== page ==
Ticking Noises in a Chevy Truck


Cylinder deactivation, like a lot of supposedly new technologies, has been around for more than a century. The first production engine ever to shut down some of its cylinders to save fuel was the 1905 Sturtevant, followed by the 1917 Enger "Twin-Twelve." General Motors revived the idea in 1981, with the Cadillac V-8-6-4, a glorious catastrophe that proved a harbinger of things to come after the advent of sufficiently sophisticted computer controls. Following its rebirth after a century or so of being largely forgotten, cylinder deactivation still had some bugs to work out -- and those bugs have tap-danced giddily in the intake valleys of many a GM truck.

AFM Systems

  • General Motors' cylinder deactivation system, which it calls Active Fuel Management, works very similarly to that used in the old Cadillac V-8-6-4 engine. Under normal conditions, AFM engines allow high-pressure oil to go to the hydraulic lifters on the camshaft. The oil "pumps up" the lifters, allowing them to push up on the pushrods and fully open the valves. This much is standard fare for any typical hydraulic-cam engine. An AFM engine differs in that it has solenoids and valves that bleed off oil pressure from two or four sets of lifters, effectively collapsing them and keeping the intake and exhaust valves on those cylinders shut. The computer immediately shuts off those cylinders' fuel injectors and spark plugs, deactivating the cylinders.


  • The symptoms for the notorious AFM lifter failure vary from vehicle to vehicle, depending largely on the cause and severity of failure. Commonly, it manifests as a ticking noise on cold startup, when the engine has been sitting for two hours or more. During this time, the oil has cooled down, gotten thick and drained out of the lifters and oil passages. It's not uncommon for an affected vehicle to experience some degree of lifter tap on cold startup, until the oil's heated up, pressurized the lifters and the lifters' hydraulic mechanisms have broken free. It's not a fatal flaw in itself, but it's a sign that bad things may be just around the corner.

Lifter Failure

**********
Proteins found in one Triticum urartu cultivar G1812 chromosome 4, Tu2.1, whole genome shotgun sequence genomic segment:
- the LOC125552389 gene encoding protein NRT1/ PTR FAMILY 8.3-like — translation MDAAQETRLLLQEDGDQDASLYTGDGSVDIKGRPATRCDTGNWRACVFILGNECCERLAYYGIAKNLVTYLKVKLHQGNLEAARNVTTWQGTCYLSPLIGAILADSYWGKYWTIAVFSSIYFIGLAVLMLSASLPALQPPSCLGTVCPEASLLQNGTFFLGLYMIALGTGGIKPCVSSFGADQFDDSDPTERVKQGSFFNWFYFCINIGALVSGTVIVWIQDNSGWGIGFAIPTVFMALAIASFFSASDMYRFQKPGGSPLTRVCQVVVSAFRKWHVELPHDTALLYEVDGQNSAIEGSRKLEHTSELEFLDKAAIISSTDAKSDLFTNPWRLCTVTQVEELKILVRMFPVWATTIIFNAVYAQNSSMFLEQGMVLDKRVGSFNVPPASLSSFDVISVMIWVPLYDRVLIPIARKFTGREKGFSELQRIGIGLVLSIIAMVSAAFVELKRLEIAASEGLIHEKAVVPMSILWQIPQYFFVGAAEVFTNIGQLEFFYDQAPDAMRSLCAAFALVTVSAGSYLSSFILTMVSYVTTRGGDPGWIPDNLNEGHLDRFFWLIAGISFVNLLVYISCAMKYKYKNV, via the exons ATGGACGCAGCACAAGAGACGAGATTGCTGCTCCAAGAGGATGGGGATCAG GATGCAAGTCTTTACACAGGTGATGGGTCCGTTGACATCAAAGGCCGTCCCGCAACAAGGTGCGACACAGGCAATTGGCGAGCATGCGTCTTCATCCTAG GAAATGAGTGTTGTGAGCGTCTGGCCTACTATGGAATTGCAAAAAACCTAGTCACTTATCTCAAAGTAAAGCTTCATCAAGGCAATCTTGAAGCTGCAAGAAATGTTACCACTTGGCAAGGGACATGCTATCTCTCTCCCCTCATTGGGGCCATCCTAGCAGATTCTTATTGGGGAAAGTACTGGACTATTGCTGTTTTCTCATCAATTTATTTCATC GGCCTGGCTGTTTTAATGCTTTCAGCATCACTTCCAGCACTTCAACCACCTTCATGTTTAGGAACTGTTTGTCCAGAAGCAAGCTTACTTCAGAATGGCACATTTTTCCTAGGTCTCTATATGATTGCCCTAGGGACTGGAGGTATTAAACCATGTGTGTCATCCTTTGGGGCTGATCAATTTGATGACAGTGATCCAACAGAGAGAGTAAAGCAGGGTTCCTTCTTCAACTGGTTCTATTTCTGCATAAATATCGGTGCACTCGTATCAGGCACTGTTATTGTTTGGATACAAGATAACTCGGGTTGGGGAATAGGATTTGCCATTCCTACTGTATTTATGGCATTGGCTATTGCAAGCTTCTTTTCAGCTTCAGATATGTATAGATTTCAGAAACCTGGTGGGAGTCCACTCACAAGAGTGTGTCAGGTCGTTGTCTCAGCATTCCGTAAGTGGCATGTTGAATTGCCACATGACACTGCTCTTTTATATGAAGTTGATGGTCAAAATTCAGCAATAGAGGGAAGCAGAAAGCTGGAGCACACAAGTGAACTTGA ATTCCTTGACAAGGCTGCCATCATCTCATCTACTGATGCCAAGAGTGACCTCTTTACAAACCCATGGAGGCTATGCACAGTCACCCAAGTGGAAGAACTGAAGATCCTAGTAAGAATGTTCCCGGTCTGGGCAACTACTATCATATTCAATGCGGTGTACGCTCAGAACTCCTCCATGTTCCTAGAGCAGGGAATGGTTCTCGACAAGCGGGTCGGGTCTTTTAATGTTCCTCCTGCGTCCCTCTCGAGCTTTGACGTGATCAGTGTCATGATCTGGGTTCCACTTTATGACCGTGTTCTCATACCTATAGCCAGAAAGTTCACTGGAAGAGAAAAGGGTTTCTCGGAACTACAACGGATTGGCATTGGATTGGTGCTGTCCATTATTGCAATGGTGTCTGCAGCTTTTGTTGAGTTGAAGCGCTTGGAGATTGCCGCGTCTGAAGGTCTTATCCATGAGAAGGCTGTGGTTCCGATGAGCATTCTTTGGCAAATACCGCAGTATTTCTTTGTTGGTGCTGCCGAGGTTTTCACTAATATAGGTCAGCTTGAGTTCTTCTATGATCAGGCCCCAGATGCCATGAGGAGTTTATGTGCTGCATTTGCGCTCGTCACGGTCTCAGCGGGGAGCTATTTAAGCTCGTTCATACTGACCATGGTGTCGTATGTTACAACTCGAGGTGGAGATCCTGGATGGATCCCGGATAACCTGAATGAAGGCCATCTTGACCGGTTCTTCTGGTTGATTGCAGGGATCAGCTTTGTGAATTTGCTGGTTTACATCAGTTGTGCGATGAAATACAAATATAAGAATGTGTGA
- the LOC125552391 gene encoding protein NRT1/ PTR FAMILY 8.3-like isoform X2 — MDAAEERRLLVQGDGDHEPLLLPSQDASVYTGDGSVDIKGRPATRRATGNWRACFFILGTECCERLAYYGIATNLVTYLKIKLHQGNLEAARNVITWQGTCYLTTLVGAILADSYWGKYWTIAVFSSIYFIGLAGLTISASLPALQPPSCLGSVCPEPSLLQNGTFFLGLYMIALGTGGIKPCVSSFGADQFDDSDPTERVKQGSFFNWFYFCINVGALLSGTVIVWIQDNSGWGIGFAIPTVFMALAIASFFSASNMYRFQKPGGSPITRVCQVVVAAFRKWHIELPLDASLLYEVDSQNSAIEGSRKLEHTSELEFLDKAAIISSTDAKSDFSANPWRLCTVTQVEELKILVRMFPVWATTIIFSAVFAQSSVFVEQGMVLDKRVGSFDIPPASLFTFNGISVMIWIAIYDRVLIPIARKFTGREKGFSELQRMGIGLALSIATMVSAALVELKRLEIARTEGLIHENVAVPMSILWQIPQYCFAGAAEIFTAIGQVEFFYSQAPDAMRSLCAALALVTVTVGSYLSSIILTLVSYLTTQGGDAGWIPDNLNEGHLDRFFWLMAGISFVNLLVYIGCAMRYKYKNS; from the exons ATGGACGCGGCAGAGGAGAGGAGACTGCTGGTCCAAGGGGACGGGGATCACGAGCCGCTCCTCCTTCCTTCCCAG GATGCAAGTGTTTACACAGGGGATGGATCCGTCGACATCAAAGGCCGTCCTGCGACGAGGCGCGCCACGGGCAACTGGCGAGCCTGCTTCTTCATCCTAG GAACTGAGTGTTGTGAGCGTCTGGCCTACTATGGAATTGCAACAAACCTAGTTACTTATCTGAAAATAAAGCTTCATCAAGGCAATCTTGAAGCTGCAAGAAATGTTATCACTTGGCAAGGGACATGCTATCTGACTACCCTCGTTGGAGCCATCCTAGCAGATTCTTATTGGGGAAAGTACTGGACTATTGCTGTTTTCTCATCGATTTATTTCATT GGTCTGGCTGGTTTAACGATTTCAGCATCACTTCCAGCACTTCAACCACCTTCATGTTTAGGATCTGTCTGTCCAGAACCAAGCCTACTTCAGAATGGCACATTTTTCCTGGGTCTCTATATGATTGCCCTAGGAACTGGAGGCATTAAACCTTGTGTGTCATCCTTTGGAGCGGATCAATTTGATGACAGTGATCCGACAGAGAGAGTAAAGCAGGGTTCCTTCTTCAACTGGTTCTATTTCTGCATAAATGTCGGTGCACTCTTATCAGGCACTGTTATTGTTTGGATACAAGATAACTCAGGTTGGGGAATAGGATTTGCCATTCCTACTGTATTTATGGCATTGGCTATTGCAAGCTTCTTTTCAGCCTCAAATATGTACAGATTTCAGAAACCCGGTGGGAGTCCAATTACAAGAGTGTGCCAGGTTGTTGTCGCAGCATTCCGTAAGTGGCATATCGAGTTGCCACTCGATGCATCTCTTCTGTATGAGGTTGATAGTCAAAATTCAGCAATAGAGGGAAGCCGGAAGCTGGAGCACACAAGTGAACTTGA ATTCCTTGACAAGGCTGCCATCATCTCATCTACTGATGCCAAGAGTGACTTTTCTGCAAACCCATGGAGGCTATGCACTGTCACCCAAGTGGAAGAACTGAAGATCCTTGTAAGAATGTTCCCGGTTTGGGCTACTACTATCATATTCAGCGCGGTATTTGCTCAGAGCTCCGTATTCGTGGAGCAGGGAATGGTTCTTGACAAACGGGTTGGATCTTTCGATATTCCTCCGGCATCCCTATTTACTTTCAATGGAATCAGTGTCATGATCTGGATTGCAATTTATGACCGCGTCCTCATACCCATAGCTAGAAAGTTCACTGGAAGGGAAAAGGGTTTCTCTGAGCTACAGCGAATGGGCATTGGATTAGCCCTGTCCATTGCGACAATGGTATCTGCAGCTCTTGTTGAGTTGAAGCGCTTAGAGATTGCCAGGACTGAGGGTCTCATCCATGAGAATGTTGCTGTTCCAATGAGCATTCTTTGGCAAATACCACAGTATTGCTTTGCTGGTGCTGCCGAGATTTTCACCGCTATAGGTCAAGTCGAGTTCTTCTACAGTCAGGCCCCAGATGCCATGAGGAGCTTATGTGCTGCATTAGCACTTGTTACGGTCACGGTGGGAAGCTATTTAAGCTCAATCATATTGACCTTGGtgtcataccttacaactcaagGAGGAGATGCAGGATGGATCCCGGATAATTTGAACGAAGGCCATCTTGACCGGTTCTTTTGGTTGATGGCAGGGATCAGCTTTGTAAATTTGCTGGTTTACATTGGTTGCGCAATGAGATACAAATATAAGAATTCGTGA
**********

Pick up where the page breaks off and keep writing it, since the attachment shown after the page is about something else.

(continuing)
• AFM lifters tap because they're stuck, and they generally get stuck because they're not working right. Low engine oil levels, dirty, contaminated or old oil, as well as debris and air in the oil can cause this kind of tapping. But more often than not, it's a sign that the lifters are going. Once the lifters begin to fail, you'll see intermittent misfires on the numbers 1, 4, 6 and 7 cylinders, accompanied by a check-engine light and a P0300 diagnostic code. When the lifters go completely, you'll have a permanent misfire on those cylinders, forcing the engine to stay in four-cylinder mode. The computer should recognize the failure and keep fuel and air to those cylinders cut; you'll experience it as a serious lack of power and the maddening ticking of collapsed lifters.

Verification and Solutions

  • A compression test on the aforementioned cylinders will tell the tale. On a warm engine: If the running compression of the misfiring cylinder stays below 25 psi regardless of whether the AFM solenoid is on or off, then one or both lifters on that cylinder have failed. At first, switching to a lighter-weight, high-detergent synthetic oil and quality high-flow oil filter with anti-drainback valve can help tame the ticking. Some owners have reported success with this approach, perhaps saving the lifters before they failed completely. In most cases, though, this is just buying time before the inevitable lifter failure. Expect a lifter replacement in the near future.

TSB and Affected Vehicles

  • General Motors is aware of the problem, and they've issued a few Technical Service Bulletins to cover it. Note that this isn't the same as a recall. A TSB means you pay for it yourself if the vehicle's out of warranty -- which most with this problem are by now. Look up GM TSB number 10-06-01-007 for further details. Affected vehicles include almost every AFM-equipped GM V-8 vehicle made from 2007 to the 2010 model year. These include all GM trucks and SUVs apart from the V-6 Colorado, the 2007 Monte Carlo, and it's cousins the Pontiac G8 and Saab 9-7X. It also includes L92 6.2-liter engine vehicles built before April 1st, 2006 -- GM built these engines using those defective AFM lifters, even though the AFM itself was disabled.

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